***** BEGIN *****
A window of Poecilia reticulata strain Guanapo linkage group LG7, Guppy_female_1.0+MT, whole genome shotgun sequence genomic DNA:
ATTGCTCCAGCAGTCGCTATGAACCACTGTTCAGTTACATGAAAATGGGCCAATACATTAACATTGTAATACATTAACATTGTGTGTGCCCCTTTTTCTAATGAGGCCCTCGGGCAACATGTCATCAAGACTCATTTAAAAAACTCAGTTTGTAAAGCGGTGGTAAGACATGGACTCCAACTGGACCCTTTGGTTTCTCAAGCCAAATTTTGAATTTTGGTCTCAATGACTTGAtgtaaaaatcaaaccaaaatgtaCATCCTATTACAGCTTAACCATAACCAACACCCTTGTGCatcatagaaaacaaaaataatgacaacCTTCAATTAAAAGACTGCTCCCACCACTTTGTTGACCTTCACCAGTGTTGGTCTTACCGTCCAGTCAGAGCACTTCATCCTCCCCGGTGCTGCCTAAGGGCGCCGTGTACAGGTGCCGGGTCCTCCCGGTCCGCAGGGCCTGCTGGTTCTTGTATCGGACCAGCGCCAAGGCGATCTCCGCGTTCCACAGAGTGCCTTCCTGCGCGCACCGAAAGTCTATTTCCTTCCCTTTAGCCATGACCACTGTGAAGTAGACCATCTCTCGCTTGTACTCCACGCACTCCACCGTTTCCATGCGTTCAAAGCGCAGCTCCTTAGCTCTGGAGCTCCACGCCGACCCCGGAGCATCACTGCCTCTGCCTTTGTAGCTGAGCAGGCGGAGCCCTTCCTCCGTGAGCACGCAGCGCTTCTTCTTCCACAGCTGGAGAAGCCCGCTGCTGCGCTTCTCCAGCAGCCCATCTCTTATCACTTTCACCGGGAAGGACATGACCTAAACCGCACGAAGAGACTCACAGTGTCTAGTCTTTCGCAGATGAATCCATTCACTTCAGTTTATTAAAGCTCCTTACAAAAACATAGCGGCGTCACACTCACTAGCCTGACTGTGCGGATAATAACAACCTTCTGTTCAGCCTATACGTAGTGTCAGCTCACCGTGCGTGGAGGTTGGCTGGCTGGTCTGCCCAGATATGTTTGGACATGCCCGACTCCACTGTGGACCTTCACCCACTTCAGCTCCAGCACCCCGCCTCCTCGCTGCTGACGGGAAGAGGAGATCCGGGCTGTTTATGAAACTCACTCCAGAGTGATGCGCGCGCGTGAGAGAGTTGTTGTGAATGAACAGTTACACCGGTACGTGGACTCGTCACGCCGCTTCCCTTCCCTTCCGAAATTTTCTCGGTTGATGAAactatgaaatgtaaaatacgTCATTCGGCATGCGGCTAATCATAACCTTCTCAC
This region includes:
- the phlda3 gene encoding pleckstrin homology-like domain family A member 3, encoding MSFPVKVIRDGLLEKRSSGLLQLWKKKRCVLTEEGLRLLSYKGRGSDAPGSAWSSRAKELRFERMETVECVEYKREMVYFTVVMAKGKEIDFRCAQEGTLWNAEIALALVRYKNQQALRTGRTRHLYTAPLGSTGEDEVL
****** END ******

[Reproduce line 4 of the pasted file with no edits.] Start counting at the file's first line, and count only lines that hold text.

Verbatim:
- the phlda3 gene encoding pleckstrin homology-like domain family A member 3, encoding MSFPVKVIRDGLLEKRSSGLLQLWKKKRCVLTEEGLRLLSYKGRGSDAPGSAWSSRAKELRFERMETVECVEYKREMVYFTVVMAKGKEIDFRCAQEGTLWNAEIALALVRYKNQQALRTGRTRHLYTAPLGSTGEDEVL